What Are the Disadvantages of IRR in Real Estate Evaluation?

We have used the internal rate of return – or IRR – for generations in commercial real estate investing.

After all, it does help investors cut through some of the market’s complexities. Additionally, it’s very useful in terms of deciding a project’s worthiness. That makes it invaluable when it comes to establishing budgets and setting priorities.

However, for all its popularity, the internal rate of return does have its disadvantages. Let’s take a look.

Tell me what IRR is?

First things, first. In essence, the internal rate of return is a metric used to determine a project’s current performance or the likely return rate of a potential project.

Another way to say it is, IRR is the yearly growth rate a project is expected to deliver.

Is IRR easy to calculate?

Yes, it is, if you use a calculator or Excel – which nearly everyone does — because the formula is complex. It leans heavily on “profit” and “time.”

You likely know what profit is. That’s not the complicated part. “Time,” though, is more dynamic, and has to do with external factors such as housing trends and over-time changes in the value of money.

With that, then, we use IRR to help investors understand an investment’s profitability or prospective profitability – in relation to “time.”

Benefits of IRR

That whole “relationship to time” thing is good because, with IRR, all future cash flows are mixed in with the calculation.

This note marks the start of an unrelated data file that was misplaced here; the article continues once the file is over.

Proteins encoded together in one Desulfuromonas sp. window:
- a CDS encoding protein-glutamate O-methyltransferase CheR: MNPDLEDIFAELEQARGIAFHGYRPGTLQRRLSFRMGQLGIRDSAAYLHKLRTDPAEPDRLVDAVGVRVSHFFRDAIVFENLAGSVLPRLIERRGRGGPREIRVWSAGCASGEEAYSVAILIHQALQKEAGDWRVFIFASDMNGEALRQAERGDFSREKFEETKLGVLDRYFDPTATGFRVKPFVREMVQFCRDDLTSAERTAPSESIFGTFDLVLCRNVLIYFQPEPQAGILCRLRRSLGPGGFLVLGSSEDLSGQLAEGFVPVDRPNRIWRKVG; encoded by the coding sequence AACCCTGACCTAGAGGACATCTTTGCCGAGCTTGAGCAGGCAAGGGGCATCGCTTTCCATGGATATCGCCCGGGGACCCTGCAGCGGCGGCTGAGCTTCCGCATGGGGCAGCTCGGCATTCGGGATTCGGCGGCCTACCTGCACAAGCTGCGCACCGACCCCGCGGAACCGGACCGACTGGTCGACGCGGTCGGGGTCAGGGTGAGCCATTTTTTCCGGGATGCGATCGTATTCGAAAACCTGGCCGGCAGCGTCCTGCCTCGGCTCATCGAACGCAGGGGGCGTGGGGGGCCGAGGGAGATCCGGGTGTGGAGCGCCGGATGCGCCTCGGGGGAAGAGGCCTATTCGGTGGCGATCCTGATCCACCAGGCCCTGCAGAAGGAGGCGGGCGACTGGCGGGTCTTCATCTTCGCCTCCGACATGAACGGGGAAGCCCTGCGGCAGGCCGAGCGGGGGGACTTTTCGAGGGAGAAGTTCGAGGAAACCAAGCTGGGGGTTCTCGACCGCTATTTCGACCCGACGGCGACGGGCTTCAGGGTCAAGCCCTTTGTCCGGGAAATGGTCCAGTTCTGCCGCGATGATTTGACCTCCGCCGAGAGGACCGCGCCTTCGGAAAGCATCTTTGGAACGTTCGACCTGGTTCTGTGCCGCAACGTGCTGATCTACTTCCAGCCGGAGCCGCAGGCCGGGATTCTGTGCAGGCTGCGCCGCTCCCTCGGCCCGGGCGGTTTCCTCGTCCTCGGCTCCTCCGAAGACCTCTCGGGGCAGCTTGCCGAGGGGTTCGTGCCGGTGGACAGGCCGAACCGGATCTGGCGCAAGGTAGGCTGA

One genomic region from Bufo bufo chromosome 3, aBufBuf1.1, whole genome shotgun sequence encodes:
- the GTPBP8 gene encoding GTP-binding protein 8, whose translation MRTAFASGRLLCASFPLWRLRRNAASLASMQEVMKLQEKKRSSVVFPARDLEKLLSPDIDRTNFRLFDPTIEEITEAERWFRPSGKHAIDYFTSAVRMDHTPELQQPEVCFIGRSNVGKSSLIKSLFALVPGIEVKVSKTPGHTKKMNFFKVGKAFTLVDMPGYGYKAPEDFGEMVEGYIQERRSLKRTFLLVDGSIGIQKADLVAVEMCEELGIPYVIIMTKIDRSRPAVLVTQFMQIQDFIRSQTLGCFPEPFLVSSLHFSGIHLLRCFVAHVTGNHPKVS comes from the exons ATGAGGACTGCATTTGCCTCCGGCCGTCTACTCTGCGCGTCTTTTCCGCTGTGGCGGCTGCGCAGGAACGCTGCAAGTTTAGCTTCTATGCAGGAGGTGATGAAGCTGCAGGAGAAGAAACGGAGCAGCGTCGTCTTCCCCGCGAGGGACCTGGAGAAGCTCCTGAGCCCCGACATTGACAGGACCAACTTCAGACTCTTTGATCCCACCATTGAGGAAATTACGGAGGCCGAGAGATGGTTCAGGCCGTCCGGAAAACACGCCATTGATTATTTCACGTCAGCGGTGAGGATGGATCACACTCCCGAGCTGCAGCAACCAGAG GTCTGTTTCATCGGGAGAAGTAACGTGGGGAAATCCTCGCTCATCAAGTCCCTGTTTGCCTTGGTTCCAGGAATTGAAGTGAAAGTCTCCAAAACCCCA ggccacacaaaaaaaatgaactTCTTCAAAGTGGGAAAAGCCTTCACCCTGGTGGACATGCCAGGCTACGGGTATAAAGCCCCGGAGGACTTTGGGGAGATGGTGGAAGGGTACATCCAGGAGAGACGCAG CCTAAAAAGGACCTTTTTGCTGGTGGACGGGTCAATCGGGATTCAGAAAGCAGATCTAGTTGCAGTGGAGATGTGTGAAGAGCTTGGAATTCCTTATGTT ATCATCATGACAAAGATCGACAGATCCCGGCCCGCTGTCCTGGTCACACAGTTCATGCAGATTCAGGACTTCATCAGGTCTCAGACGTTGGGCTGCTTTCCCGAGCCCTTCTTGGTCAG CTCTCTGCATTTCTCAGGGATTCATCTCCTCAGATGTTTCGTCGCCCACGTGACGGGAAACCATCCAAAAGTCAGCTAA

This means that every cash flow carries the same weight. This ultimately delivers a more accurate result.

Then there’s the ease of calculation, and the ability to compare properties in terms of expected profitability. We can use the tool to compare an investment to another one in a whole other field.

In addition, it’s also easy to use IRR along with an additional tool so that your result covers other angles IRR may not.

What are some disadvantages of IRR?

For one thing, IRR results do not include factors such as financial risk, inflation, capital costs, and the risk-free rate.

Even with a favorable result, it’s important to know that IRR does not factor in the possibility of, say, previously uncovered property damages. These can increase investment costs or cause an unexpected decrease in rental rates.

Also, IRR makes it challenging to determine – in real dollars – the amount of profit realized.

Why? Because there’s no way of knowing how much a $500,000 investment, that has an IRR of 9 percent over 30 years, is worth today. And that’s because we can’t know what $500,000 will be worth years from now.

In addition, IRR makes capital costs an essential part of its calculation. That can be a problem because the metric delivers an incomplete future view.

As well, there’s no consideration of a project’s scope or size, and the internal rate of return ignores potential costs such as fuel and maintenance.

And the fact that the internal rate of return does not consider reinvestment rates is another issue. After all, the assumption that the value of future cash flows can be reinvested at the same rate as the IRR is not always a good one.

Now that you know the disadvantages of IRR in real estate evaluation, you can still use the tool…assuming you take its shortcomings into consideration. After all, there aren’t that many viable metrics in real estate out there.

You may even wish to use IRR with another instrument so that you cover all your bases.

If you want to learn more about IRR and real estate, consider contracting the alternative platform Yieldstreet, which has resources you’ll likely find helpful.